I was unable to scout before opening day but I knew where the turkeys loved to roost. So, I proceeded to set up my decoys with a little bit of faith and a little bit of reason. As daylight approached I tried to wake up a nearby gobbler with a soft yelp. Nothing answered my call until a few minutes later. It was a hen who decided to join my motionless pair of a hen and Jake. Shortly thereafter, I heard a gobble from an unexpected direction. He was quite a distance away so I was unsure as to whether he would make it to me before he was intercepted by another hen. What I didn’t realize at the time was that my lone hen was on her way to do just that. They met about two hundred yards away but within eyeshot of me and my decoys. For the next hour this tom would chase the hen and then stop and posture for my decoys, hoping his flexing would entice my fake hen over to his side. His strutting looked like a pose- down at the Arnold Classic. We got the view from the front, back, and sides. Of course nothing worked to his dismay. About an hour later the live hen that had led him away was now leading him right toward my setup. After a few minutes of following her, with intermediate flex sessions, he finally got to about thirty-five yards away. He ultimately landed in pieces on my grill – brushed with butter and lightly salted.
What I will remember most about this hunt was how my set-up allowed me to see the action from so far away without being spotted. I felt like I was watching it all transpire from some sort of lofted position. In my hunting world it’s rare to be able to take in so much of the pre-shot activity. Normally the action and reaction time is short and to the point. This was just the opposite. In fact it took so long, and I had so much time to plan my shot, that any nervousness was negligible. I was as ready and prepared as possible and therefore there was nothing else to do but to trust my shot.
I find in most other venues this works as well. If I am well prepared the chances of missing my goal are minimal. And thorough preparation takes time. The problem for most of us is that we give our time to things that move at breakneck speed and to things that can be accomplished in a minimal amount of effort. If you think about it, however, the most important things in life call for the greatest preparation and thus for the greatest amount of our time. Let’s spend our time wisely.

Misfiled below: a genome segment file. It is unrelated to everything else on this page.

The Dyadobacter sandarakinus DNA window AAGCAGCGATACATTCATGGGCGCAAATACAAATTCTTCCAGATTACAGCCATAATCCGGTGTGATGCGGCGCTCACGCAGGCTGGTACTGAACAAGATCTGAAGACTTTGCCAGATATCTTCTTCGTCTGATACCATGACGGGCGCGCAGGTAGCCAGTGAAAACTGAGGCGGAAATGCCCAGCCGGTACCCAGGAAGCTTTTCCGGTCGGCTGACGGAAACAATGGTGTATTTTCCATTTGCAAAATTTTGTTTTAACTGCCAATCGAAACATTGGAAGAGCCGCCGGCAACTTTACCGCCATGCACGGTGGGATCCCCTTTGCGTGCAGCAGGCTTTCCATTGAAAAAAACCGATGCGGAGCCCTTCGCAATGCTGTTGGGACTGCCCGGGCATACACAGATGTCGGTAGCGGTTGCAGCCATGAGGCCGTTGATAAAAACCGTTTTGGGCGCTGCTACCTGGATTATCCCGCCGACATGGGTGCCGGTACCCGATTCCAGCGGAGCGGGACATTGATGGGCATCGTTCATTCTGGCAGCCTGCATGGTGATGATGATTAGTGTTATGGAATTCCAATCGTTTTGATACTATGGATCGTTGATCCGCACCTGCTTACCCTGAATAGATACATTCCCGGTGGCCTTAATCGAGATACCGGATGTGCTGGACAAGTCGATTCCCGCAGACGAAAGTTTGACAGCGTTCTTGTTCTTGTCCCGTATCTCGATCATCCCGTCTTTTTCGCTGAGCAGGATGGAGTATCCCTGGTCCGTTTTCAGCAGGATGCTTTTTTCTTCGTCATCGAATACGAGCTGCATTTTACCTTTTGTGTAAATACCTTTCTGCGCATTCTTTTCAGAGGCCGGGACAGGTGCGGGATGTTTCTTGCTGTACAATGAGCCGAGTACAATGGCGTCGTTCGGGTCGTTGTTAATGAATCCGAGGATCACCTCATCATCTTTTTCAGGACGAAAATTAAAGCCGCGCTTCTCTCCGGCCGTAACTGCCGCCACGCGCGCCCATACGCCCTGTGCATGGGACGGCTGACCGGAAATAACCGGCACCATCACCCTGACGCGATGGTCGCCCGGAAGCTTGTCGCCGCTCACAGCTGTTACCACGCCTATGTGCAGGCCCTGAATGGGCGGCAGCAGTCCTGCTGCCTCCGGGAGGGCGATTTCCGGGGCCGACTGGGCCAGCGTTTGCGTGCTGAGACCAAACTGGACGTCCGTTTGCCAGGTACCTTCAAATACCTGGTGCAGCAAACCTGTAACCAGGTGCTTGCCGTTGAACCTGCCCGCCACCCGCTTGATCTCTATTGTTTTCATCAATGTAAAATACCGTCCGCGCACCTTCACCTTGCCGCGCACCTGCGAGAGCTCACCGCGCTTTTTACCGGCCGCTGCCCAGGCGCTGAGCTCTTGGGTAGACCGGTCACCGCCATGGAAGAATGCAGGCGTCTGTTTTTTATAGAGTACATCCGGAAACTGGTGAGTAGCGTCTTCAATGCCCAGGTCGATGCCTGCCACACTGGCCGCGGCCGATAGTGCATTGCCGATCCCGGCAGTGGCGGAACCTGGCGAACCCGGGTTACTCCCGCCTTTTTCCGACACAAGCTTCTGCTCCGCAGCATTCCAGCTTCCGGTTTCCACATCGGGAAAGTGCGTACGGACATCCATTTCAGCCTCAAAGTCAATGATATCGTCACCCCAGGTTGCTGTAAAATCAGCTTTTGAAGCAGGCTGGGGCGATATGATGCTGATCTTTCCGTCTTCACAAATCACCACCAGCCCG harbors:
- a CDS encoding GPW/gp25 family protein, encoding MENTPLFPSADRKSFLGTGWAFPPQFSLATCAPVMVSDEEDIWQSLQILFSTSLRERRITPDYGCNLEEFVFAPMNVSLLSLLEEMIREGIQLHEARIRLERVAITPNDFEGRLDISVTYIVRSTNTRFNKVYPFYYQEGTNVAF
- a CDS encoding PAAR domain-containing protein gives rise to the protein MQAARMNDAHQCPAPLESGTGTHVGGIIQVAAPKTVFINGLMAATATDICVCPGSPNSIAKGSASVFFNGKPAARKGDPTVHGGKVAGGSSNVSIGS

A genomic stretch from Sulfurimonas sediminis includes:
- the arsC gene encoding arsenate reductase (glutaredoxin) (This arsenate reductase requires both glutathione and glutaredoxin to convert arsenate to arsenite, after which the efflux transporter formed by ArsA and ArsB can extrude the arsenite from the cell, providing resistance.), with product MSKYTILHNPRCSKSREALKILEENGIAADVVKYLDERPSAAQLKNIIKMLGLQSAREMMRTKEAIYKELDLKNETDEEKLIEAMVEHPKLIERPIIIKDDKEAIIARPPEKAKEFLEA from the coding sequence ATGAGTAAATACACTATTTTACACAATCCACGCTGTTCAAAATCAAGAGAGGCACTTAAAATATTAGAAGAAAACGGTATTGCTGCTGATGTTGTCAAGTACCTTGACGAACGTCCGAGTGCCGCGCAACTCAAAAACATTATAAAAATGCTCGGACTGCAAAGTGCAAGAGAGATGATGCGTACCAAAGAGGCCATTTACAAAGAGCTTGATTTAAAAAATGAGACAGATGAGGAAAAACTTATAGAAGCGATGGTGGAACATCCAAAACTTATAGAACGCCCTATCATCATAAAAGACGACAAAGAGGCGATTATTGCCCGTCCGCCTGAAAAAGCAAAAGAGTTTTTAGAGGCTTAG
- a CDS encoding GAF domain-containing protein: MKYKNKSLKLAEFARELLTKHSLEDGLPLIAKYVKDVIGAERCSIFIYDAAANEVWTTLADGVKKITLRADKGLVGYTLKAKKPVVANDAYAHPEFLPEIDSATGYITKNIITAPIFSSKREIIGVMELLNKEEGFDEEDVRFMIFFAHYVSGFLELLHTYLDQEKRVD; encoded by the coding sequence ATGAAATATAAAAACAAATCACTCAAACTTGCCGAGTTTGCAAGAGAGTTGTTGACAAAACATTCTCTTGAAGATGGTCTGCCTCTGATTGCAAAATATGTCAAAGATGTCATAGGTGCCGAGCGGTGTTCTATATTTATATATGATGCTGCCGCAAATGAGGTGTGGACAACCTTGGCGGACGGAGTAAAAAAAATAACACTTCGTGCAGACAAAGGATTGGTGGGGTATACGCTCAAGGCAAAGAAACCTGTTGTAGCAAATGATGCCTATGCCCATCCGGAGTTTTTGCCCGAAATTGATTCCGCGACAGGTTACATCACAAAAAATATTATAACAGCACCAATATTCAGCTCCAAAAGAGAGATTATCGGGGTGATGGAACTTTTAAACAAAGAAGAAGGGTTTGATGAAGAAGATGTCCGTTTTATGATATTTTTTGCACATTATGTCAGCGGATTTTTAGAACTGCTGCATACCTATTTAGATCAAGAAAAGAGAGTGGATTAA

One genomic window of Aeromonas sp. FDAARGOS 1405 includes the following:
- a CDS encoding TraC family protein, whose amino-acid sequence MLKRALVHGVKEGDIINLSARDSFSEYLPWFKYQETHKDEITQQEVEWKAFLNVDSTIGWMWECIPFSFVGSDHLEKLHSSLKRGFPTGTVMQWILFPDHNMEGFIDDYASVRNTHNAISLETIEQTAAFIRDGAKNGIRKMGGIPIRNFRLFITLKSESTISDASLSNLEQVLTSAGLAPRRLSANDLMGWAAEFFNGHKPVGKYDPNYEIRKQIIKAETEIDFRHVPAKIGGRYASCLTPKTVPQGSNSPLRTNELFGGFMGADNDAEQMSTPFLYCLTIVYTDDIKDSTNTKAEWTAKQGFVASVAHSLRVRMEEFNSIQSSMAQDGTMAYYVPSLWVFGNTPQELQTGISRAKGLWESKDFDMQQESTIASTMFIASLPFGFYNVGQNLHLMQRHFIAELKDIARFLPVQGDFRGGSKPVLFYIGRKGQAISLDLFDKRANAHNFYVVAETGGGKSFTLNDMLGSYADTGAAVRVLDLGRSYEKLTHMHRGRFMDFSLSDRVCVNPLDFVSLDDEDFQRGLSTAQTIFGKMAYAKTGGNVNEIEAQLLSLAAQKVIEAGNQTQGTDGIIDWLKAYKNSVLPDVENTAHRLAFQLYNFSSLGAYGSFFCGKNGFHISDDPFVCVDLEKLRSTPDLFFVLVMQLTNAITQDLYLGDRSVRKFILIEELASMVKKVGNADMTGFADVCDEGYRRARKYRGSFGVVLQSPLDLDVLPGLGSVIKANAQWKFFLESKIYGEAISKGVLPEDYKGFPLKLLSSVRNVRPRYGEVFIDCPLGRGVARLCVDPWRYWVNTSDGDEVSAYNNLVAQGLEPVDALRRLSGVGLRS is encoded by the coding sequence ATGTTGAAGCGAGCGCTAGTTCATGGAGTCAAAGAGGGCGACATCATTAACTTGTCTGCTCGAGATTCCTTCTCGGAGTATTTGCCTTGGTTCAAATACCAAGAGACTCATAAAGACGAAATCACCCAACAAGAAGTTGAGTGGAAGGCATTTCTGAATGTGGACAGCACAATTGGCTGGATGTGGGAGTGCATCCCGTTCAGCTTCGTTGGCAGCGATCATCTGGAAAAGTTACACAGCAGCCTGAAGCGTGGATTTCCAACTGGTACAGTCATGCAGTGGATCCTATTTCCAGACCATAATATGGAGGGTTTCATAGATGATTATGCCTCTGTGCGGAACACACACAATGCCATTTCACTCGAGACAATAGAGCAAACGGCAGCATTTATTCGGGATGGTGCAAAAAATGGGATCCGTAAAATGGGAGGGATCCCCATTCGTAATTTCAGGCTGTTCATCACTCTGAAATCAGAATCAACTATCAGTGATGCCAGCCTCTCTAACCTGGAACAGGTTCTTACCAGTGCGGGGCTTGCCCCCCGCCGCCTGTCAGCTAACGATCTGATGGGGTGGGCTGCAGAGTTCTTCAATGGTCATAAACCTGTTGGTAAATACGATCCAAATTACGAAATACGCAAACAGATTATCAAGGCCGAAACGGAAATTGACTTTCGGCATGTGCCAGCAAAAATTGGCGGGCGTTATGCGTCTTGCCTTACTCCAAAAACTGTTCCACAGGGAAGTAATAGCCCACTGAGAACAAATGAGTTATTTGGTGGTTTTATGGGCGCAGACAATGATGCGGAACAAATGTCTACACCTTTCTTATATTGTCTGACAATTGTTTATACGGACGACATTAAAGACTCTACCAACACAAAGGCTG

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DISCLAIMER: The views, beliefs and opinions expressed in this article, Outdoor Truths, are those of Gary Miller and do not necessarily reflect the views, beliefs or opinions of Courageous Christian Father. Outdoor Truth’s is a syndicated article published in various newspaper and online sources and has been used on Courageous Christian Father with permission from Gary Miller. #OutdoorTruths
Gary began pursuing his desire to write a newspaper column to hunters and fishermen that would lead them to contemplate their relationship with their Creator. The column was picked up by two newspapers. After these many years now, it covers much of the country not only through several newspapers but also through regional magazines and online. His writing provided opportunities to speak to these same hunters and fishermen at events such as Beast Feasts. The results were men giving their lives to Christ.
Even though he was not raised in a hunting or fishing home, Gary has followed his heart to the water and woods since he was a child. What started on the banks of the local canal catching carp, now extends to every part of his life as he aims outdoorsmen and outdoorswomen toward Christ.